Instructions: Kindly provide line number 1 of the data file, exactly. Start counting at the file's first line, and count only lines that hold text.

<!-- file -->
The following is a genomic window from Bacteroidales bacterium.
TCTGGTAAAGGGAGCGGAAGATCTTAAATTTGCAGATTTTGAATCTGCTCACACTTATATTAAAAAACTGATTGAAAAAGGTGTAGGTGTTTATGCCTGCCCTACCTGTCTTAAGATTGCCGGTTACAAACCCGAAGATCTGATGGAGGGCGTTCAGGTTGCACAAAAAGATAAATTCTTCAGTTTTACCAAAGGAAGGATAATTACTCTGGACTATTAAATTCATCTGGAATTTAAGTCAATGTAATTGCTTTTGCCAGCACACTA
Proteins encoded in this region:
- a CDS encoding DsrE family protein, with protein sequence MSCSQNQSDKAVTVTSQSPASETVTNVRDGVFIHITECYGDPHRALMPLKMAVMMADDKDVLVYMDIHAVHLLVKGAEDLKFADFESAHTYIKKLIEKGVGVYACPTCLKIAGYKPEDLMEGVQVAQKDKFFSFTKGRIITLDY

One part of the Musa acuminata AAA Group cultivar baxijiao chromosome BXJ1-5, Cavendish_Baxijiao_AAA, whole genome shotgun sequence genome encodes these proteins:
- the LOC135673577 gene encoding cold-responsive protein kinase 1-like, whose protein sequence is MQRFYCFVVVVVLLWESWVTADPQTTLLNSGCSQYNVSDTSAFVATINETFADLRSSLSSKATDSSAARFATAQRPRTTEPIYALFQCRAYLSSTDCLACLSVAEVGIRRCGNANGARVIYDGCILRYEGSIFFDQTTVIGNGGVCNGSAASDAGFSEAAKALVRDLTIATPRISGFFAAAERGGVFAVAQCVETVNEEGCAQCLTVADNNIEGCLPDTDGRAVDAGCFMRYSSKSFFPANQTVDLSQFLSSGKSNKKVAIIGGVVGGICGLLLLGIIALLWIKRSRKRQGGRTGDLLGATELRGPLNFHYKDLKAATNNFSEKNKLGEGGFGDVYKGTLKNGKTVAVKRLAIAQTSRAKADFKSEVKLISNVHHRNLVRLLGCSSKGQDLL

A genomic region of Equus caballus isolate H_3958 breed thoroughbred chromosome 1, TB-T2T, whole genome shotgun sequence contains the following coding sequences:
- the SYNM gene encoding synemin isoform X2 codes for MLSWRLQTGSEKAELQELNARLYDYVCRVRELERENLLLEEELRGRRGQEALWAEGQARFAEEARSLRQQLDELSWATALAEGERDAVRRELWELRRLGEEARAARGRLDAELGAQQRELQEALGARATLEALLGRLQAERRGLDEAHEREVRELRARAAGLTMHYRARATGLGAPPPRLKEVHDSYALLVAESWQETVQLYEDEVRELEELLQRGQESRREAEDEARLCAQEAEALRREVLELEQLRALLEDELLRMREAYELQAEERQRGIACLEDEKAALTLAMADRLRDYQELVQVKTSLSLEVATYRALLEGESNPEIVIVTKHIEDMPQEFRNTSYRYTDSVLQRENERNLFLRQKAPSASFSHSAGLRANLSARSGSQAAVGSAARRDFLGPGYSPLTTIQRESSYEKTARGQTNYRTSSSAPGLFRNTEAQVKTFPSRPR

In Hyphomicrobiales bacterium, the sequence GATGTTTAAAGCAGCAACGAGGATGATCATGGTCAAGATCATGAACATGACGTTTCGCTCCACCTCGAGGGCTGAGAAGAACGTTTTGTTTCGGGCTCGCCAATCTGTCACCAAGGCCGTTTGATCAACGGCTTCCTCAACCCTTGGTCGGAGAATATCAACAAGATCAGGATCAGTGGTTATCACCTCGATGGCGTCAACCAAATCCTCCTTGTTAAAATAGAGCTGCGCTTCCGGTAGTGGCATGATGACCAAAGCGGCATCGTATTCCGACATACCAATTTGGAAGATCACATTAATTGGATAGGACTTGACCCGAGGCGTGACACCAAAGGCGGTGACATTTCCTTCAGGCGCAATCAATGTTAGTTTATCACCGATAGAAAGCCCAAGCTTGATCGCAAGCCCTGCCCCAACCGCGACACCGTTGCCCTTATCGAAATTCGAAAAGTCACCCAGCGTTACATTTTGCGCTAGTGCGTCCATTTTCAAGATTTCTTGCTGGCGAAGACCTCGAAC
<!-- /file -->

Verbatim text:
The following is a genomic window from Bacteroidales bacterium.